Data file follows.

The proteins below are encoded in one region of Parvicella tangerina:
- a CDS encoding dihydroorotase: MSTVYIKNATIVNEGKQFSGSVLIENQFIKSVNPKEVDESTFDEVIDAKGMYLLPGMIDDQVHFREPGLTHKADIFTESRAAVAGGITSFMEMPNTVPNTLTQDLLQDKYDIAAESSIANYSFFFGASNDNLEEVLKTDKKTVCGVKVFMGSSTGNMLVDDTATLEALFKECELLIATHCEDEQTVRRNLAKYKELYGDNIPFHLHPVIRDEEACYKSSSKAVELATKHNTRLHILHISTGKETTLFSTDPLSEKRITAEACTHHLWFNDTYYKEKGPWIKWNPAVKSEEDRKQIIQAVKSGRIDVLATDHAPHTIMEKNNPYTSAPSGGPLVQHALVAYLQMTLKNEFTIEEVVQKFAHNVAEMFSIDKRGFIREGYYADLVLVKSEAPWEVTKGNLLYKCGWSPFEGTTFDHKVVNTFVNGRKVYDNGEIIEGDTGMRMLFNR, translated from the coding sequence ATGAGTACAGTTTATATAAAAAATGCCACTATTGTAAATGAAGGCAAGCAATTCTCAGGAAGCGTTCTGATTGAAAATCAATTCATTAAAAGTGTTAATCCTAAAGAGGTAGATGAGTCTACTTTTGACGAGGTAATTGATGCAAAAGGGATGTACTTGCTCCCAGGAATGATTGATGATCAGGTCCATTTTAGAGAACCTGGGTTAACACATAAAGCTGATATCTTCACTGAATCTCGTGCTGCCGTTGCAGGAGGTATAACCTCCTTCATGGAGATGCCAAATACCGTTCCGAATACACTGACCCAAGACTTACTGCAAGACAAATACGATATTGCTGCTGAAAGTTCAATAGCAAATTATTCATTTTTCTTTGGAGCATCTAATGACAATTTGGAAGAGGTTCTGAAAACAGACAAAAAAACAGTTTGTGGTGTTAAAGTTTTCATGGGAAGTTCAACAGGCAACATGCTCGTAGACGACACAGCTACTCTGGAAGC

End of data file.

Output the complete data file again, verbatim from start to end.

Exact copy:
The proteins below are encoded in one region of Parvicella tangerina:
- a CDS encoding dihydroorotase: MSTVYIKNATIVNEGKQFSGSVLIENQFIKSVNPKEVDESTFDEVIDAKGMYLLPGMIDDQVHFREPGLTHKADIFTESRAAVAGGITSFMEMPNTVPNTLTQDLLQDKYDIAAESSIANYSFFFGASNDNLEEVLKTDKKTVCGVKVFMGSSTGNMLVDDTATLEALFKECELLIATHCEDEQTVRRNLAKYKELYGDNIPFHLHPVIRDEEACYKSSSKAVELATKHNTRLHILHISTGKETTLFSTDPLSEKRITAEACTHHLWFNDTYYKEKGPWIKWNPAVKSEEDRKQIIQAVKSGRIDVLATDHAPHTIMEKNNPYTSAPSGGPLVQHALVAYLQMTLKNEFTIEEVVQKFAHNVAEMFSIDKRGFIREGYYADLVLVKSEAPWEVTKGNLLYKCGWSPFEGTTFDHKVVNTFVNGRKVYDNGEIIEGDTGMRMLFNR, translated from the coding sequence ATGAGTACAGTTTATATAAAAAATGCCACTATTGTAAATGAAGGCAAGCAATTCTCAGGAAGCGTTCTGATTGAAAATCAATTCATTAAAAGTGTTAATCCTAAAGAGGTAGATGAGTCTACTTTTGACGAGGTAATTGATGCAAAAGGGATGTACTTGCTCCCAGGAATGATTGATGATCAGGTCCATTTTAGAGAACCTGGGTTAACACATAAAGCTGATATCTTCACTGAATCTCGTGCTGCCGTTGCAGGAGGTATAACCTCCTTCATGGAGATGCCAAATACCGTTCCGAATACACTGACCCAAGACTTACTGCAAGACAAATACGATATTGCTGCTGAAAGTTCAATAGCAAATTATTCATTTTTCTTTGGAGCATCTAATGACAATTTGGAAGAGGTTCTGAAAACAGACAAAAAAACAGTTTGTGGTGTTAAAGTTTTCATGGGAAGTTCAACAGGCAACATGCTCGTAGACGACACAGCTACTCTGGAAGC